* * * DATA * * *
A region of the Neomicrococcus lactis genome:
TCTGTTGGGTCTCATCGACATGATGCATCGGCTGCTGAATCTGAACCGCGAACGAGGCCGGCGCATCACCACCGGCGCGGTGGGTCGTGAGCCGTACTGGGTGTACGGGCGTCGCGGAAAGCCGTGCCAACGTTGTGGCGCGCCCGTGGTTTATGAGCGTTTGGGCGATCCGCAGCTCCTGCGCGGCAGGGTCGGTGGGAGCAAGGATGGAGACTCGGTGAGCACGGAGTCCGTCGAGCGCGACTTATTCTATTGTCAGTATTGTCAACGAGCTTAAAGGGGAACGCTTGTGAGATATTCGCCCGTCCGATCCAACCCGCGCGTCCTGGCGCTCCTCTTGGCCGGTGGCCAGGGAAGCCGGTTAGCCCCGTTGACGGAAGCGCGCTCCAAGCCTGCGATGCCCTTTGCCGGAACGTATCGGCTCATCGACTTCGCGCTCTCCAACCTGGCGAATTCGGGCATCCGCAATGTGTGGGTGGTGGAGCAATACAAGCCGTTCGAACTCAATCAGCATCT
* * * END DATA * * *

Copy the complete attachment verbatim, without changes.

A region of the Neomicrococcus lactis genome:
TCTGTTGGGTCTCATCGACATGATGCATCGGCTGCTGAATCTGAACCGCGAACGAGGCCGGCGCATCACCACCGGCGCGGTGGGTCGTGAGCCGTACTGGGTGTACGGGCGTCGCGGAAAGCCGTGCCAACGTTGTGGCGCGCCCGTGGTTTATGAGCGTTTGGGCGATCCGCAGCTCCTGCGCGGCAGGGTCGGTGGGAGCAAGGATGGAGACTCGGTGAGCACGGAGTCCGTCGAGCGCGACTTATTCTATTGTCAGTATTGTCAACGAGCTTAAAGGGGAACGCTTGTGAGATATTCGCCCGTCCGATCCAACCCGCGCGTCCTGGCGCTCCTCTTGGCCGGTGGCCAGGGAAGCCGGTTAGCCCCGTTGACGGAAGCGCGCTCCAAGCCTGCGATGCCCTTTGCCGGAACGTATCGGCTCATCGACTTCGCGCTCTCCAACCTGGCGAATTCGGGCATCCGCAATGTGTGGGTGGTGGAGCAATACAAGCCGTTCGAACTCAATCAGCATCT